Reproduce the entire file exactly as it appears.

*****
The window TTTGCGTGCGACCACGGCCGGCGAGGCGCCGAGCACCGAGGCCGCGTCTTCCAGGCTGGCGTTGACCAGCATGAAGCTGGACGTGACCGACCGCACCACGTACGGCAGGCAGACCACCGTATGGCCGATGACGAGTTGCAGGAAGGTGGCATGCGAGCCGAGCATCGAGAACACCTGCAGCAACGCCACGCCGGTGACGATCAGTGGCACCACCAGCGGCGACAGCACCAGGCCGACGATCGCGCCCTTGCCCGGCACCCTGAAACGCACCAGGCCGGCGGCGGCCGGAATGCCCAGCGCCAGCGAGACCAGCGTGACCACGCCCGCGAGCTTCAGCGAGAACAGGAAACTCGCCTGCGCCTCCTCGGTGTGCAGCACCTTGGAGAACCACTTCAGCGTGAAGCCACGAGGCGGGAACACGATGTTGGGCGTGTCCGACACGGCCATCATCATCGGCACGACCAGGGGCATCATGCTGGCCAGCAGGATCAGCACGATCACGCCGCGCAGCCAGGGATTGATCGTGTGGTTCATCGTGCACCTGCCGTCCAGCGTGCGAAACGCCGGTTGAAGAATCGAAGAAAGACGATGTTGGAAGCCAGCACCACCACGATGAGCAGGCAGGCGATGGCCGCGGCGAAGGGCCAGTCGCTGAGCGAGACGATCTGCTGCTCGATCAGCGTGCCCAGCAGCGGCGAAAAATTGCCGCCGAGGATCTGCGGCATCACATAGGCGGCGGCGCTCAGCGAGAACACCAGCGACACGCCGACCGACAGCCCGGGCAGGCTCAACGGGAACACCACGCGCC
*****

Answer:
The window TTTGCGTGCGACCACGGCCGGCGAGGCGCCGAGCACCGAGGCCGCGTCTTCCAGGCTGGCGTTGACCAGCATGAAGCTGGACGTGACCGACCGCACCACGTACGGCAGGCAGACCACCGTATGGCCGATGACGAGTTGCAGGAAGGTGGCATGCGAGCCGAGCATCGAGAACACCTGCAGCAACGCCACGCCGGTGACGATCAGTGGCACCACCAGCGGCGACAGCACCAGGCCGACGATCGCGCCCTTGCCCGGCACCCTGAAACGCACCAGGCCGGCGGCGGCCGGAATGCCCAGCGCCAGCGAGACCAGCGTGACCACGCCCGCGAGCTTCAGCGAGAACAGGAAACTCGCCTGCGCCTCCTCGGTGTGCAGCACCTTGGAGAACCACTTCAGCGTGAAGCCACGAGGCGGGAACACGATGTTGGGCGTGTCCGACACGGCCATCATCATCGGCACGACCAGGGGCATCATGCTGGCCAGCAGGATCAGCACGATCACGCCGCGCAGCCAGGGATTGATCGTGTGGTTCATCGTGCACCTGCCGTCCAGCGTGCGAAACGCCGGTTGAAGAATCGAAGAAAGACGATGTTGGAAGCCAGCACCACCACGATGAGCAGGCAGGCGATGGCCGCGGCGAAGGGCCAGTCGCTGAGCGAGACGATCTGCTGCTCGATCAGCGTGCCCAGCAGCGGCGAAAAATTGCCGCCGAGGATCTGCGGCATCACATAGGCGGCGGCGCTCAGCGAGAACACCAGCGACACGCCGACCGACAGCCCGGGCAGGCTCAACGGGAACACCACGCGCC